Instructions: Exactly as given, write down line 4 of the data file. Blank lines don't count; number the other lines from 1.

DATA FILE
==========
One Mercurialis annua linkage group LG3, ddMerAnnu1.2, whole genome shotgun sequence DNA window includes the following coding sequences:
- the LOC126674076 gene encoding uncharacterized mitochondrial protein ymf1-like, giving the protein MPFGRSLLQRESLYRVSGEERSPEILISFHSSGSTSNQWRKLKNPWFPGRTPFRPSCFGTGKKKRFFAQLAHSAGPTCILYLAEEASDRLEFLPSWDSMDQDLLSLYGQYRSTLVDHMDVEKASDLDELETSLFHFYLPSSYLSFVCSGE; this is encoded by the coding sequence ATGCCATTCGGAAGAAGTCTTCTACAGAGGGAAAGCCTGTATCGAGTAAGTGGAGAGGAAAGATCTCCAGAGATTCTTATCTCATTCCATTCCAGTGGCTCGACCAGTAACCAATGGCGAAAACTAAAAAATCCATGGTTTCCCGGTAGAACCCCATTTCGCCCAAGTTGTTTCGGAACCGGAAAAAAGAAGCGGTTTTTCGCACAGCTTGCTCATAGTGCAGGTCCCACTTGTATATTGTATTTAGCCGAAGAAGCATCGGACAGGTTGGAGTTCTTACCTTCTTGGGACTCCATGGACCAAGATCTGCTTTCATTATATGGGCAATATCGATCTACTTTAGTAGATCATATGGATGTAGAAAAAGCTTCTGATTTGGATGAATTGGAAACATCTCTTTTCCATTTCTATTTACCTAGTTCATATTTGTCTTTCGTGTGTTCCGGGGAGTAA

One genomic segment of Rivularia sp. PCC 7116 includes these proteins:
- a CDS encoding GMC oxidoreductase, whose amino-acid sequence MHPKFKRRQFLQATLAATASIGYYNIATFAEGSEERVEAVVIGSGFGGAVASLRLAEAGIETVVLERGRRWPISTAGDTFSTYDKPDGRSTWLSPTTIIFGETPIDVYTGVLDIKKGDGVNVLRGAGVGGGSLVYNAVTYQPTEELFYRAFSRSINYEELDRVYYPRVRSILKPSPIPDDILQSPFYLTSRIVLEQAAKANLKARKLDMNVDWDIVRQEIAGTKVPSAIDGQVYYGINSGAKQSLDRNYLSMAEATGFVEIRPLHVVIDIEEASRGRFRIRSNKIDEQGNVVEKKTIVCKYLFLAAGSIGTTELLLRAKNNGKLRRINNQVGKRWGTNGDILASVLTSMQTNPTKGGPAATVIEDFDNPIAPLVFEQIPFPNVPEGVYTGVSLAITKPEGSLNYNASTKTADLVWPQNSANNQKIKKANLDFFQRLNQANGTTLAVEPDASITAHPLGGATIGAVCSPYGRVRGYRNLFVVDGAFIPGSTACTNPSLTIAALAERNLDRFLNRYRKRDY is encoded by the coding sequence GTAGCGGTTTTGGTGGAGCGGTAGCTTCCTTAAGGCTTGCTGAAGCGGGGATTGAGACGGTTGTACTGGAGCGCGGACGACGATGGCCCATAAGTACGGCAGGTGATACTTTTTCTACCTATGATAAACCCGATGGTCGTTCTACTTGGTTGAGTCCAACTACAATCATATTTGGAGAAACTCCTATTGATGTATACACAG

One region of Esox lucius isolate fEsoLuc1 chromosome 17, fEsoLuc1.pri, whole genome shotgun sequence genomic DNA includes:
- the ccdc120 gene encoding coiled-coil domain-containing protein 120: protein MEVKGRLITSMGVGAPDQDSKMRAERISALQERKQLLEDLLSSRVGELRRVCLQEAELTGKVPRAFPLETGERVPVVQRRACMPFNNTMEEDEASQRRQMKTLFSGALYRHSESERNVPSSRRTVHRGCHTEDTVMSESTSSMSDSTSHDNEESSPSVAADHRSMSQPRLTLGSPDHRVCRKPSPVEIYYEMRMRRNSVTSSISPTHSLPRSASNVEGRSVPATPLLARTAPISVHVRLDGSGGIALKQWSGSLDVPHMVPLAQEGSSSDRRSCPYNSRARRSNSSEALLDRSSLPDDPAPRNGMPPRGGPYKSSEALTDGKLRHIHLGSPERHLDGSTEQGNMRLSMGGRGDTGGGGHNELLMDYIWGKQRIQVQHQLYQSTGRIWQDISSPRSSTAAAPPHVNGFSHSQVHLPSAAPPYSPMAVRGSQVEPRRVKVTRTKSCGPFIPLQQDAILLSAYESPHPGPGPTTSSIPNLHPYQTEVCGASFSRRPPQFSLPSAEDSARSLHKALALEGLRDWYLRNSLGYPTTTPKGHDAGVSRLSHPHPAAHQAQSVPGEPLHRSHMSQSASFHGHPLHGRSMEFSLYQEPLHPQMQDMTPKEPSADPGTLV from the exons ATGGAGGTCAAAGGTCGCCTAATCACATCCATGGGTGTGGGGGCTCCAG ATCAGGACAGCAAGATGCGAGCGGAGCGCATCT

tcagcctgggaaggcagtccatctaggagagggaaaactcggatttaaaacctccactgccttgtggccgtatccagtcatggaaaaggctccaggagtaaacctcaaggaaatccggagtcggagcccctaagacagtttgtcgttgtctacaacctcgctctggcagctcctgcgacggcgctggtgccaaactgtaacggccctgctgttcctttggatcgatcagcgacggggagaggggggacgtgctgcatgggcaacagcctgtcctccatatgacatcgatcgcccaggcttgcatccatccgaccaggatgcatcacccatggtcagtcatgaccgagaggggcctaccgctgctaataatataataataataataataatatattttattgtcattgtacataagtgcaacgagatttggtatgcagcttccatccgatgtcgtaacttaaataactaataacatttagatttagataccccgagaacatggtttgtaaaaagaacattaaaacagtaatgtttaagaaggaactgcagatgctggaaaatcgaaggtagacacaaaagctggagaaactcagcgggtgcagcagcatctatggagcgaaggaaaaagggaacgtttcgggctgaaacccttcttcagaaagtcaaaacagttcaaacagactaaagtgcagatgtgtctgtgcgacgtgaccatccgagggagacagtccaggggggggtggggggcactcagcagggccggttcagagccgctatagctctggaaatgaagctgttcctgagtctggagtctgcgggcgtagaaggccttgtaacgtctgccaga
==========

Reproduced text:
- a CDS encoding GMC oxidoreductase, whose amino-acid sequence MHPKFKRRQFLQATLAATASIGYYNIATFAEGSEERVEAVVIGSGFGGAVASLRLAEAGIETVVLERGRRWPISTAGDTFSTYDKPDGRSTWLSPTTIIFGETPIDVYTGVLDIKKGDGVNVLRGAGVGGGSLVYNAVTYQPTEELFYRAFSRSINYEELDRVYYPRVRSILKPSPIPDDILQSPFYLTSRIVLEQAAKANLKARKLDMNVDWDIVRQEIAGTKVPSAIDGQVYYGINSGAKQSLDRNYLSMAEATGFVEIRPLHVVIDIEEASRGRFRIRSNKIDEQGNVVEKKTIVCKYLFLAAGSIGTTELLLRAKNNGKLRRINNQVGKRWGTNGDILASVLTSMQTNPTKGGPAATVIEDFDNPIAPLVFEQIPFPNVPEGVYTGVSLAITKPEGSLNYNASTKTADLVWPQNSANNQKIKKANLDFFQRLNQANGTTLAVEPDASITAHPLGGATIGAVCSPYGRVRGYRNLFVVDGAFIPGSTACTNPSLTIAALAERNLDRFLNRYRKRDY is encoded by the coding sequence GTAGCGGTTTTGGTGGAGCGGTAGCTTCCTTAAGGCTTGCTGAAGCGGGGATTGAGACGGTTGTACTGGAGCGCGGACGACGATGGCCCATAAGTACGGCAGGTGATACTTTTTCTACCTATGATAAACCCGATGGTCGTTCTACTTGGTTGAGTCCAACTACAATCATATTTGGAGAAACTCCTATTGATGTATACACAG